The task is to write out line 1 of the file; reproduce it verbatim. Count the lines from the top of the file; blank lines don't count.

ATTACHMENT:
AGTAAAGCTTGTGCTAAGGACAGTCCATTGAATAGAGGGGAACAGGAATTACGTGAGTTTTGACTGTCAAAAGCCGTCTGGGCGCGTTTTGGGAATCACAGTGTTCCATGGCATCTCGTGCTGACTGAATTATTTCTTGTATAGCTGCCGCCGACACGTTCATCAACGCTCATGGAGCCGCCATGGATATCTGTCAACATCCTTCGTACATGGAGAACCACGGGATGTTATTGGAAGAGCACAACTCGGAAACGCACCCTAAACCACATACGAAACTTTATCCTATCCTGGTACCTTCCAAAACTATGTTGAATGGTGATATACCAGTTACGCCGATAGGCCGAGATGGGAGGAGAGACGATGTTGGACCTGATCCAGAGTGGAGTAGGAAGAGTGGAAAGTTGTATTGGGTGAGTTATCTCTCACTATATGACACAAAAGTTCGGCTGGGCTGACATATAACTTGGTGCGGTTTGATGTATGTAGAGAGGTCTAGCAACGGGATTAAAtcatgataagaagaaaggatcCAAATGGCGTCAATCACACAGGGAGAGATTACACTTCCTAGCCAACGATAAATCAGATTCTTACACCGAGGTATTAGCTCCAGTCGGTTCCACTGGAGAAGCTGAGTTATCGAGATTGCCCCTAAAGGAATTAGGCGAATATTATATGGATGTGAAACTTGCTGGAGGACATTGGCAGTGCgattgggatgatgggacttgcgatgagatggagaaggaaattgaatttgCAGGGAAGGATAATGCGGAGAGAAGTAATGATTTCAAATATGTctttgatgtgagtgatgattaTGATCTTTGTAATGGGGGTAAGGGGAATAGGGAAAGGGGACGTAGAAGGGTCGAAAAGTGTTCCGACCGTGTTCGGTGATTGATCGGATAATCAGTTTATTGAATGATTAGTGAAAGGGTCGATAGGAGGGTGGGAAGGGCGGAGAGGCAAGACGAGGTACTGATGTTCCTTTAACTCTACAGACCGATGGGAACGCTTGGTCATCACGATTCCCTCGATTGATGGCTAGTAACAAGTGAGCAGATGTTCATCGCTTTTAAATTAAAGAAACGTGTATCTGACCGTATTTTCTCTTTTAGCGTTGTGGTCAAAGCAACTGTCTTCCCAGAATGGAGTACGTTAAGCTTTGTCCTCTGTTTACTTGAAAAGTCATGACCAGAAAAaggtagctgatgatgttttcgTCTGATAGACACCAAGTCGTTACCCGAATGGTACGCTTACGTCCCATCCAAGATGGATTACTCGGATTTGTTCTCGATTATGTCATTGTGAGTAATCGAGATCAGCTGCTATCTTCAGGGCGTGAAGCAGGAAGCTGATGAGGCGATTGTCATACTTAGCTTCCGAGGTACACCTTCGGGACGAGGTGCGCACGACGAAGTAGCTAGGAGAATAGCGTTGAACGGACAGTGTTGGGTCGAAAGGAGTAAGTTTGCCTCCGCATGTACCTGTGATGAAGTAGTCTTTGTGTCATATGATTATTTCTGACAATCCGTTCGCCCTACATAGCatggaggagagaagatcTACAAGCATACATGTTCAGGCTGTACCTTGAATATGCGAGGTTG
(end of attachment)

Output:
AGTAAAGCTTGTGCTAAGGACAGTCCATTGAATAGAGGGGAACAGGAATTACGTGAGTTTTGACTGTCAAAAGCCGTCTGGGCGCGTTTTGGGAATCACAGTGTTCCATGGCATCTCGTGCTGACTGAATTATTTCTTGTATAGCTGCCGCCGACACGTTCATCAACGCTCATGGAGCCGCCATGGATATCTGTCAACATCCTTCGTACATGGAGAACCACGGGATGTTATTGGAAGAGCACAACTCGGAAACGCACCCTAAACCACATACGAAACTTTATCCTATCCTGGTACCTTCCAAAACTATGTTGAATGGTGATATACCAGTTACGCCGATAGGCCGAGATGGGAGGAGAGACGATGTTGGACCTGATCCAGAGTGGAGTAGGAAGAGTGGAAAGTTGTATTGGGTGAGTTATCTCTCACTATATGACACAAAAGTTCGGCTGGGCTGACATATAACTTGGTGCGGTTTGATGTATGTAGAGAGGTCTAGCAACGGGATTAAAtcatgataagaagaaaggatcCAAATGGCGTCAATCACACAGGGAGAGATTACACTTCCTAGCCAACGATAAATCAGATTCTTACACCGAGGTATTAGCTCCAGTCGGTTCCACTGGAGAAGCTGAGTTATCGAGATTGCCCCTAAAGGAATTAGGCGAATATTATATGGATGTGAAACTTGCTGGAGGACATTGGCAGTGCgattgggatgatgggacttgcgatgagatggagaaggaaattgaatttgCAGGGAAGGATAATGCGGAGAGAAGTAATGATTTCAAATATGTctttgatgtgagtgatgattaTGATCTTTGTAATGGGGGTAAGGGGAATAGGGAAAGGGGACGTAGAAGGGTCGAAAAGTGTTCCGACCGTGTTCGGTGATTGATCGGATAATCAGTTTATTGAATGATTAGTGAAAGGGTCGATAGGAGGGTGGGAAGGGCGGAGAGGCAAGACGAGGTACTGATGTTCCTTTAACTCTACAGACCGATGGGAACGCTTGGTCATCACGATTCCCTCGATTGATGGCTAGTAACAAGTGAGCAGATGTTCATCGCTTTTAAATTAAAGAAACGTGTATCTGACCGTATTTTCTCTTTTAGCGTTGTGGTCAAAGCAACTGTCTTCCCAGAATGGAGTACGTTAAGCTTTGTCCTCTGTTTACTTGAAAAGTCATGACCAGAAAAaggtagctgatgatgttttcgTCTGATAGACACCAAGTCGTTACCCGAATGGTACGCTTACGTCCCATCCAAGATGGATTACTCGGATTTGTTCTCGATTATGTCATTGTGAGTAATCGAGATCAGCTGCTATCTTCAGGGCGTGAAGCAGGAAGCTGATGAGGCGATTGTCATACTTAGCTTCCGAGGTACACCTTCGGGACGAGGTGCGCACGACGAAGTAGCTAGGAGAATAGCGTTGAACGGACAGTGTTGGGTCGAAAGGAGTAAGTTTGCCTCCGCATGTACCTGTGATGAAGTAGTCTTTGTGTCATATGATTATTTCTGACAATCCGTTCGCCCTACATAGCatggaggagagaagatcTACAAGCATACATGTTCAGGCTGTACCTTGAATATGCGAGGTTG